The best-kept secret about Wunderlich is the free shuttle departing Winslow Avenue in Redwood City at the CalTrain Station Saturdays and Sundays every 90 minutes between 9am and 5pm. The county started the Menlo Park–Wunderlich shuttle because parking is so tight on weekends that cars overflow onto Woodside Road, clogging the already-narrow thoroughfare. The shuttle is cool, clean, fast (sometimes scary fast) and quiet. The bonus: Upon your return to Redwood City, it drops you right in front of the wine bar Cru. After exploring the park, it just feels right to sit outside and sip rose with visions of tiny horses and tree houses dancing in your head.

A reservoir of newts — literally

It’s hard to imagine now that this land was once a working ranch full of grapes and olive and fruit trees. In the 300 years since it was a farm, subsequent owners have let it return to its natural state. Yet there are still vestiges of an agro-industrial past hidden in the thick groves of redwood trees and madrones. Look for skid rows, tracks and paths in the forest that denote where ox carts hauled out felled trees. There are also olive and fruit trees in spots, though they are very hard to pick out. Perhaps the most interesting landmark, though, is about 1.2 miles into the park at Salamander Flat, where the county has turned the old ranch’s gravity-fed reservoir into a breeding habitat for rough-skinned newts. They lie like sticks just underneath the water’s surface and are best seen in late winter and early summer, when they meet up to procreate in orgiastic, slow-moving newt balls. Wild group sex underwater: invented right here in California, folks!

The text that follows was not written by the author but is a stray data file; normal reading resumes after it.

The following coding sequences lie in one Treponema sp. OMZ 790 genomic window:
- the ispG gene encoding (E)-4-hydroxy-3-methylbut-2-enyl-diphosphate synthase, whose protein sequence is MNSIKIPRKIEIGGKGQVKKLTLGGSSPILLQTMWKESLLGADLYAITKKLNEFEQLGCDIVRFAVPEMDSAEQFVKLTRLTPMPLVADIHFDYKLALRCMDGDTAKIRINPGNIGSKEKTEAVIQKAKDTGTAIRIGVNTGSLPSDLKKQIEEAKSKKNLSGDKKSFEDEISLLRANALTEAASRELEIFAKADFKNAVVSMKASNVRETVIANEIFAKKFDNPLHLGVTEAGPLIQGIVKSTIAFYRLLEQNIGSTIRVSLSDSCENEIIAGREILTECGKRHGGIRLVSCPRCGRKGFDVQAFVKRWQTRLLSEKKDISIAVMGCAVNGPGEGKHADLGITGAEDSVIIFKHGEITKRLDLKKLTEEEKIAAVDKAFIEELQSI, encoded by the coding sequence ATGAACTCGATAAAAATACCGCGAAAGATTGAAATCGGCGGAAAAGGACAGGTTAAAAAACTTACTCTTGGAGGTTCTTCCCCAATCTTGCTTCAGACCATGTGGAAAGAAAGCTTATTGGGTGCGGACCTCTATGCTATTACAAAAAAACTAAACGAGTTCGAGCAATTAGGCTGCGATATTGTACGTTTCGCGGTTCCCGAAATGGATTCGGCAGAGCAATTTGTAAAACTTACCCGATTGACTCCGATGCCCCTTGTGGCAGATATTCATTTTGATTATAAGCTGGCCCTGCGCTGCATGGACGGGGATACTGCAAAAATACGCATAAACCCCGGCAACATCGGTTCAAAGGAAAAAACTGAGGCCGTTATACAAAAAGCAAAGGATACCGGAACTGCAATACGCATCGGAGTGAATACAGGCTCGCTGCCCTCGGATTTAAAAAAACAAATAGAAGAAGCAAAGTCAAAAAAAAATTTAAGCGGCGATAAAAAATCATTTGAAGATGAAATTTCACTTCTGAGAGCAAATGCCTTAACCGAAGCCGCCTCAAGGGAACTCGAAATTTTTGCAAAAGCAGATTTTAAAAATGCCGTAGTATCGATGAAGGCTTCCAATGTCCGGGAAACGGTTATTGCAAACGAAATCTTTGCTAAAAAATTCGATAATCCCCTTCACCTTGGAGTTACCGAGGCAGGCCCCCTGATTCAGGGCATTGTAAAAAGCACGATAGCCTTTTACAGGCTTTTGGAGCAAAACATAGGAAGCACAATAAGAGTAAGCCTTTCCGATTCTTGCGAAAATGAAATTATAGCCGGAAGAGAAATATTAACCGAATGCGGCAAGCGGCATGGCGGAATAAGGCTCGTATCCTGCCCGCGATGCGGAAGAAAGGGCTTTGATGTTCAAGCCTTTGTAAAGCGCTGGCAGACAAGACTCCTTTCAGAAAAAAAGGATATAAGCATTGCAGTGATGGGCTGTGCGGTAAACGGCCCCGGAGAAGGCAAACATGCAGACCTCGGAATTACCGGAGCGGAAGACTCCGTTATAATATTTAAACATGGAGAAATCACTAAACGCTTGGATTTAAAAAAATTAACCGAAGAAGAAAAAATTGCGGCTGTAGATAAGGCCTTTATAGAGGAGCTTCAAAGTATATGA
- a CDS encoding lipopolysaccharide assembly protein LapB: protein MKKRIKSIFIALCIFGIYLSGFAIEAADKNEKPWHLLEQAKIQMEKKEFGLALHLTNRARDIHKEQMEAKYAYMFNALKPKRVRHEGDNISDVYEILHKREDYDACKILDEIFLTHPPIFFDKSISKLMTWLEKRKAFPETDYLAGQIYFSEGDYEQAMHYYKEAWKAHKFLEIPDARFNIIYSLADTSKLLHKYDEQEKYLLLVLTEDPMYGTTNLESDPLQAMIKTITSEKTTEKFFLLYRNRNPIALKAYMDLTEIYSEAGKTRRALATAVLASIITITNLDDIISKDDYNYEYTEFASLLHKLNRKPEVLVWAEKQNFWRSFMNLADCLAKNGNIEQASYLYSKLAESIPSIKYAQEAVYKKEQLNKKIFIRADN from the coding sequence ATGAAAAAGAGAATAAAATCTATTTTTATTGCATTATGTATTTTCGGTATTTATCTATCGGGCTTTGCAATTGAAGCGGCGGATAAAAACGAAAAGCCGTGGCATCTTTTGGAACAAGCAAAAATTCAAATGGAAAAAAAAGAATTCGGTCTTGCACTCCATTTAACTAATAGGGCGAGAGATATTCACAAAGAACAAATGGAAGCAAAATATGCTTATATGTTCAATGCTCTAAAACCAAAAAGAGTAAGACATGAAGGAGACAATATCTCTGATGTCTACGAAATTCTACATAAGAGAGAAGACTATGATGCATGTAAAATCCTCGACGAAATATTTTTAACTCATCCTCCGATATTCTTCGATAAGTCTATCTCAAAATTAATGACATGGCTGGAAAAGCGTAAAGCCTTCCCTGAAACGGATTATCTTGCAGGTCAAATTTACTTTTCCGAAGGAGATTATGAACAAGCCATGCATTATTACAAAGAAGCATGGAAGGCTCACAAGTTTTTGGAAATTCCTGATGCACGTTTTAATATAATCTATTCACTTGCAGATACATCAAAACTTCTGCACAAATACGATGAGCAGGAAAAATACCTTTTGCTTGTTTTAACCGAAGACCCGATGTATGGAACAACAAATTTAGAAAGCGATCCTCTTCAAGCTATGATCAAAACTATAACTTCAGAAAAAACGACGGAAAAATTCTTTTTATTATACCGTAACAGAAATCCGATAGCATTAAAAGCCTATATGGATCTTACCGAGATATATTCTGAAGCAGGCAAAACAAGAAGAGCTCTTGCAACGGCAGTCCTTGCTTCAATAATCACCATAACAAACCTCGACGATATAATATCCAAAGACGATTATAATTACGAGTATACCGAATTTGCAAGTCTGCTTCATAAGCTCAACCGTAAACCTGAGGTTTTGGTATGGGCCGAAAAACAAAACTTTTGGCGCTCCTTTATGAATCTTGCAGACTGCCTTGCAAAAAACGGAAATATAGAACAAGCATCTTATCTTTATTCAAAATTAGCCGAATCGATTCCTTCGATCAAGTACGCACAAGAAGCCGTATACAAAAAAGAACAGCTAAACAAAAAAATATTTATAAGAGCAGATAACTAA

Free coffee and history

On Saturdays you’ll find a pot of hot coffee just outside the Carriage Room Museum, which is housed inside a stunning stable resembling something out of the English countryside. It’s Folger’s, not Philz, but hey, did we mention that a) it’s free; and b) the museum’s full name is the Folger Stable Carriage Room Museum? Yes, Wunderlich was once owned by the coffee mogul, who purchased it as a working ranch in the late 1800s and converted it to a private family retreat. The museum, run by The Friends of Huddart and Wunderlich Parks, has thoughtfully curated exhibits on the park’s history, with emphasis on the importance of horses in Western culture. It’s open Saturdays from 10am to 4pm. Don’t miss a chance to watch a working stable in action after touring the small museum.

House of redwood. Photo by Jennifer Christgau-Aquino.

Tree houses